The next climate COP is taking place in Baku, Azerbaijan, this November. Azerbaijan is another petrostate with a state-owned energy company. According to the International Energy Agency (IEA), oil and gas account for more than 98% of the nation’s total energy supply.

The COP29 Presidency team have stated a commitment to keeping the Paris Agreement’s 1.5C pathway within reach, but Global Witness’s Galey has voiced concerns that its predecessor has “provided [it] with a sinister playbook to copy and paste from”.

We will have to wait to see Azerbaijan’s approach take shape.

In the meantime, the midway point between the two COPs is being marked this week with the UN’s Climate Change Conference in Bonn, Germany. Delegates from 198 nations are present and, while there will not be a formal and binding final agreement, the discussions will inform the language of the COP29 outcome and help to shape preparations for Baku.

Bonn will be built upon with the G7 summit later in June; Climate Week NYC in September and the G20 summit in November, which overlaps with COP29.

Coming back to Bonn, nations will also negotiate mechanisms for implementing the agreements made at previous COPs. There is much still to be fleshed out from COP28, including but not limited to:

  • Getting more payments into the Loss and Damage Fund
  • Fine-tuning the eligibility criteria for accessing support from the Loss and Damage Fund
  • Accounting for the $100bn quantified climate finance goal and setting a new, more stretching goal
  • Rules governing the carbon credit markets
  • Doubling the annual average rate of energy efficiency improvements
  • Trebling the world’s installed renewable energy generation capacity by 2030

Making the renewables pledge credible

The latter of these two goals were advocated for by the IEA and adopted by more than 120 countries at COP28 through a joint declaration outside of the final agreement. It is called the ‘Global Decarbonisation Accelerator’.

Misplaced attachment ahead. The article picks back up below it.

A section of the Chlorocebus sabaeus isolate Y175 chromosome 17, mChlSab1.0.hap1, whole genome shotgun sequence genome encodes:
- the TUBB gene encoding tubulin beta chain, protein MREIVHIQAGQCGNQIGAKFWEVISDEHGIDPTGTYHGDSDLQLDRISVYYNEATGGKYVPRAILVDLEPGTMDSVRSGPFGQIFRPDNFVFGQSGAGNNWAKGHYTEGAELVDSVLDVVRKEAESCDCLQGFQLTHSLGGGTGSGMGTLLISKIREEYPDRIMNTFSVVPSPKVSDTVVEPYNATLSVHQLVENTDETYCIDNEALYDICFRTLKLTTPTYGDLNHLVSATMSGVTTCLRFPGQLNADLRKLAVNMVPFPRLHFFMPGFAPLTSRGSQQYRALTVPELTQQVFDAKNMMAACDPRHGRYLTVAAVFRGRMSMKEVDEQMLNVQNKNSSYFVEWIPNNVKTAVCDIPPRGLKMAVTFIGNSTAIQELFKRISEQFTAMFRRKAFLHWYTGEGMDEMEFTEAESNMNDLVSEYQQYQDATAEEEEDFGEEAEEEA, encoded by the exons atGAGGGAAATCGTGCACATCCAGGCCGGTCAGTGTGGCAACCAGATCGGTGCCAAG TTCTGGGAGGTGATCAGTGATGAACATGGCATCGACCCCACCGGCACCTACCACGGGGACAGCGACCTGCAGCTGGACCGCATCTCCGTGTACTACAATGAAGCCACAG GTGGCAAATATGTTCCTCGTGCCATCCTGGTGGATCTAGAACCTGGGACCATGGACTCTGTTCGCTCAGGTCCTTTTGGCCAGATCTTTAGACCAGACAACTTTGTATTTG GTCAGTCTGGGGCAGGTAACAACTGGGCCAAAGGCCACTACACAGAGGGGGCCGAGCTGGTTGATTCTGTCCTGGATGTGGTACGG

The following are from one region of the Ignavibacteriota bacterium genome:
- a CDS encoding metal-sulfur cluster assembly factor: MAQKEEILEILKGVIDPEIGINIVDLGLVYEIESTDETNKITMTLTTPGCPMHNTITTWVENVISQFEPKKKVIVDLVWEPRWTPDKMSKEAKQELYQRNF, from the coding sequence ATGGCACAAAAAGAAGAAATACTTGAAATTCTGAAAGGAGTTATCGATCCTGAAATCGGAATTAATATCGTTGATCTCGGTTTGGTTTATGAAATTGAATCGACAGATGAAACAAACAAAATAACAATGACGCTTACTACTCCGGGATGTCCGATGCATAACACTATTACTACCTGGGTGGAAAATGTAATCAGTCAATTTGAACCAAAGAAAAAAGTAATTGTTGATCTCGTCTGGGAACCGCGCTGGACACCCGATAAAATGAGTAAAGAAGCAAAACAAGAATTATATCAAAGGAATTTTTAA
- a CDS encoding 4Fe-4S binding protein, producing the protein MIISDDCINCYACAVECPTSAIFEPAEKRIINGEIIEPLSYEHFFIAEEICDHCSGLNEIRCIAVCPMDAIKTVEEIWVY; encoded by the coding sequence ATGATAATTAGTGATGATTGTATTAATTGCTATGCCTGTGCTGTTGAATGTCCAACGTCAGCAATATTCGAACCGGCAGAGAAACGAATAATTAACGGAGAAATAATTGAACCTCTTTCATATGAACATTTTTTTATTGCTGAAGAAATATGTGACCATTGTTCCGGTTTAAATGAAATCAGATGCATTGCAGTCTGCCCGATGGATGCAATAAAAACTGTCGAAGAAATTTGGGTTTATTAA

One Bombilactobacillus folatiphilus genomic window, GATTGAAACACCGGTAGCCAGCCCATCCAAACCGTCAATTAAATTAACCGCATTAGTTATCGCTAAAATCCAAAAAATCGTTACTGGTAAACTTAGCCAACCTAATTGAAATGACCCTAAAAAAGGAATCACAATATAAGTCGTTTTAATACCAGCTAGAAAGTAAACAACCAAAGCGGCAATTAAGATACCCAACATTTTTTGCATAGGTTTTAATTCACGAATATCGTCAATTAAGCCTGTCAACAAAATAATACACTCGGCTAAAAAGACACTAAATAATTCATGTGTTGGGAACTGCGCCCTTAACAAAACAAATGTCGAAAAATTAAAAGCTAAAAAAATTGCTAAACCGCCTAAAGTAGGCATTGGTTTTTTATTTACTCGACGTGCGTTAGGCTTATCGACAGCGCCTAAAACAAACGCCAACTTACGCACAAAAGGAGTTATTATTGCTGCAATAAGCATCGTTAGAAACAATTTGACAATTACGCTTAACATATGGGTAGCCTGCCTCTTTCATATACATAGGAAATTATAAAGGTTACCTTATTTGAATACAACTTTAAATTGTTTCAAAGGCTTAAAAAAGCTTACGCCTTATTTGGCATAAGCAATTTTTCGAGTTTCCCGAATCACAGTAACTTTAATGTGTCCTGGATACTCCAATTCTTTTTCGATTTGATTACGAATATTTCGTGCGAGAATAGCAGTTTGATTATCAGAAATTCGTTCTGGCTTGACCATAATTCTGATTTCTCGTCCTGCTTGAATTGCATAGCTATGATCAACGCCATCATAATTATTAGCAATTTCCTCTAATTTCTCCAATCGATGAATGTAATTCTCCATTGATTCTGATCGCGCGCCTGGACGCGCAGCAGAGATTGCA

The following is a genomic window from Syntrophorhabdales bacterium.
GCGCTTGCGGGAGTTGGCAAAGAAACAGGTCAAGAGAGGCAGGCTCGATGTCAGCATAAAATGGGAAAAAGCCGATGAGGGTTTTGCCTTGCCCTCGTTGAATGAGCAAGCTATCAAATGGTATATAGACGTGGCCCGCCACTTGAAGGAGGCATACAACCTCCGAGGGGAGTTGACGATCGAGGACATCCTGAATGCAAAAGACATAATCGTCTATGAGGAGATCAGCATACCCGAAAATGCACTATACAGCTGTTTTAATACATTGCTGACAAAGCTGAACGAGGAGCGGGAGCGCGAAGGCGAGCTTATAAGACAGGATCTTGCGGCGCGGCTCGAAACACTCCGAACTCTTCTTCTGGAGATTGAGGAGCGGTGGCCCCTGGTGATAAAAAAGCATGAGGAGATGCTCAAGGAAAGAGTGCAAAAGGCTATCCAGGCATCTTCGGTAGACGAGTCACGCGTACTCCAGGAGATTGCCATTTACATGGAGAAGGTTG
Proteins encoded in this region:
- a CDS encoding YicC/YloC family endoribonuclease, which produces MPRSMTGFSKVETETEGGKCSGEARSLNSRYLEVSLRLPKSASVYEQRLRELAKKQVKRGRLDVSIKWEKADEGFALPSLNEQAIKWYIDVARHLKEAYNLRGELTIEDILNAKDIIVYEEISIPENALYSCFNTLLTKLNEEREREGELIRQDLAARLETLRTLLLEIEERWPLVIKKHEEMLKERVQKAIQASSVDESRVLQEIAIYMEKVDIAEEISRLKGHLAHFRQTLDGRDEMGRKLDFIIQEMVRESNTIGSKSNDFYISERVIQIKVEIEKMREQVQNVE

The IEA has this week released a progress update on the commitment to dramatically increase the world’s renewable energy generation capacity.

It confirms that national and sub-national governments are collectively striving to host 8,000GW of capacity by 2030. This equates to 70% of what is needed to meet the Accelerator goal.

But most of these ambitions are not formalised in the official plans countries set out for delivering their fair share of the Paris Agreement, known as Nationally Determined Contributions. These only detail plans to reach 1,300GW by the end of the decade.

IEA executive director Fatih Birol said the Accelerator goal “is ambitious but achievable – though only if governments quickly turn promises into plans of action”.

Action plans will vary from place to place, but there are a number of common challenges. In the Global North, these include streamlining outdated planning and permitting processes and fine-tuning financial incentives. In the Global North, big concerns are building out grids and de-risking finance.

Key to unlocking all of these changes, Birol said, is improving long-term policy visibility. 2024 is a huge election year globally, so it’ll be on a new cohort of presidents and prime ministers the world over to get serious before COP29.